Actually, I do remember people clapping once at a movie. It was during a screening of Guess Who's Coming to Dinner during a university class I was a TA for. I was TA for that class twice, and both times the students loved the movie. I remember one time they clapped after it was over. I walked into class the next day and said something like: That was some accommodationist bullshit. OK, I didn't actually say that. I rarely expressed strong opinions as a teacher because I wanted my students to have the space to develop their own opinions. But when they were unanimous in their appreciation of the movie, I gently suggested some problems I had with it.
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#13

Post by kongs_speech »

In 2018, I went to a screening of The Room and dragged my mom along. Mom had a nice time despite not really "getting" it, but I had an absolute blast. People threw spoons and yelled "Hi Denny!" every time Denny appeared on screen.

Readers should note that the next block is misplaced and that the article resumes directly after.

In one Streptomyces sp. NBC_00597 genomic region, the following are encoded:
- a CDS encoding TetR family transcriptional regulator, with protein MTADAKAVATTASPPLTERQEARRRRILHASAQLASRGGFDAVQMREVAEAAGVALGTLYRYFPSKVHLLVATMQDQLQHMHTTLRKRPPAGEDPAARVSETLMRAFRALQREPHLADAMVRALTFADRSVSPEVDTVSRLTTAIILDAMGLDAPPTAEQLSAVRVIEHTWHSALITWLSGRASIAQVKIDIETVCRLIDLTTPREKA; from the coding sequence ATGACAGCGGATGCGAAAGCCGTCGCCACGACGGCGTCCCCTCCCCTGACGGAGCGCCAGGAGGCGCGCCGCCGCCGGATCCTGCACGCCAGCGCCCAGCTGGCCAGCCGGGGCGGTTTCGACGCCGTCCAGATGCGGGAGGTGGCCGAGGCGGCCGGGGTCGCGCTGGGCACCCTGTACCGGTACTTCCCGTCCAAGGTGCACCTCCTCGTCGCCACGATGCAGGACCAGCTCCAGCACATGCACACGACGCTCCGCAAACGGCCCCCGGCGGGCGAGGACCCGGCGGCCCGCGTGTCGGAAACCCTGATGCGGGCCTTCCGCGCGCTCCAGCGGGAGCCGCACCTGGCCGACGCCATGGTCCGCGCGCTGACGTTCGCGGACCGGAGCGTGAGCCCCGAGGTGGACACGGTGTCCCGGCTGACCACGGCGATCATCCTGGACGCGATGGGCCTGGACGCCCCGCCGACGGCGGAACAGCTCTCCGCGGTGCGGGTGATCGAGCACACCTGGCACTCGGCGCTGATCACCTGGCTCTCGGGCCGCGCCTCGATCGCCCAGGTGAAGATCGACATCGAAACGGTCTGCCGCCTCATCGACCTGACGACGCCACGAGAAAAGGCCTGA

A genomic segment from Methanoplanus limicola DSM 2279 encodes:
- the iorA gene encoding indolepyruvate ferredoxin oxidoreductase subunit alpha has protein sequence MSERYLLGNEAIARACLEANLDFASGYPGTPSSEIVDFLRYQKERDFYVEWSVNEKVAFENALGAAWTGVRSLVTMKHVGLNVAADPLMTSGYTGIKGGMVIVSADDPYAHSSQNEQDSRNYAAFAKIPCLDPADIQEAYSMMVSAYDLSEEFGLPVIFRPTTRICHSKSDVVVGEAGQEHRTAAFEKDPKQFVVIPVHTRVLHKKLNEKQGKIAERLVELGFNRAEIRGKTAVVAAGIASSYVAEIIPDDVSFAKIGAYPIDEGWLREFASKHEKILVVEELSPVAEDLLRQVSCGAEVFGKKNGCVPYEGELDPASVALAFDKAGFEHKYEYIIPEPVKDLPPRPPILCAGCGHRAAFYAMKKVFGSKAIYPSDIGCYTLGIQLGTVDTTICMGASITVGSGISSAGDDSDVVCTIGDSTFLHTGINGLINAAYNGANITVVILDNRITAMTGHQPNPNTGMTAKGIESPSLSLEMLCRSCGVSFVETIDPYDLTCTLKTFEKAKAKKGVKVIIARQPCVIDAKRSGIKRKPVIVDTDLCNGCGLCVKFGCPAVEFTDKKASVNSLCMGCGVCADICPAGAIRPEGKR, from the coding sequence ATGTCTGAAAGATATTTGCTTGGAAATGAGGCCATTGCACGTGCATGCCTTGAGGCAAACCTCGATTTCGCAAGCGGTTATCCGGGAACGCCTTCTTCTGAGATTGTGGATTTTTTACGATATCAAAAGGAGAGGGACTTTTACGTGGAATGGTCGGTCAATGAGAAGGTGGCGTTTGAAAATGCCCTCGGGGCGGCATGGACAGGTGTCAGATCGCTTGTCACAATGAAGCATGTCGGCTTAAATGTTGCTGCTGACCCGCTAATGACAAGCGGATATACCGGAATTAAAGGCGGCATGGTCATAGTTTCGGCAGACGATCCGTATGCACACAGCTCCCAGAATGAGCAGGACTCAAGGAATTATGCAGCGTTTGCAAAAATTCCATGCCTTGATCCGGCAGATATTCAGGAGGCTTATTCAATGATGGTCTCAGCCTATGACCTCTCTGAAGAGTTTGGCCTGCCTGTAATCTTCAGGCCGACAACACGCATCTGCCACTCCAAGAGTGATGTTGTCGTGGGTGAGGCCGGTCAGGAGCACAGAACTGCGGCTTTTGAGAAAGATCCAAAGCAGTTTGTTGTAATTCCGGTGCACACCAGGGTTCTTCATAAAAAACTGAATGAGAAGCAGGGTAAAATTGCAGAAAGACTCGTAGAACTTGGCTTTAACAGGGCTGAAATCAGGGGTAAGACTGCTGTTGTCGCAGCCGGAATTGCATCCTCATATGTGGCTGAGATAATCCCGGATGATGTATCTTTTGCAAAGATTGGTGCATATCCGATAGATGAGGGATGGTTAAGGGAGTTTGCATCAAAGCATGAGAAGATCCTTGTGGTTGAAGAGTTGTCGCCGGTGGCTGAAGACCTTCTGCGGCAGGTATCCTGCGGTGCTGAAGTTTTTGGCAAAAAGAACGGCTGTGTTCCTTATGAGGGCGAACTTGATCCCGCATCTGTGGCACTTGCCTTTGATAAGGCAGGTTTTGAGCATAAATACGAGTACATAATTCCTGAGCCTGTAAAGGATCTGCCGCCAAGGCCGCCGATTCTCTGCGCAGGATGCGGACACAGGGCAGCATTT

When I saw Star Trek on release day in 2009, a black gentleman sitting behind me yelled "holy shit, it's Tyler Perry!" when the actor appeared on screen. I still chuckle when I think about it. I've been that happy to see favorite actors turn up unexpectedly, so I respect the enthusiasm.
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#14

Post by 3eyes »

Staircase (1969) - a rather dreary film with Richard Burton and Rex Harrison as an aging gay couple, which I saw in Norway. Audience consisted mainly of little old ladies who just loved Rex Harrison in My Fair Lady.
:run: STILL the Gaffer!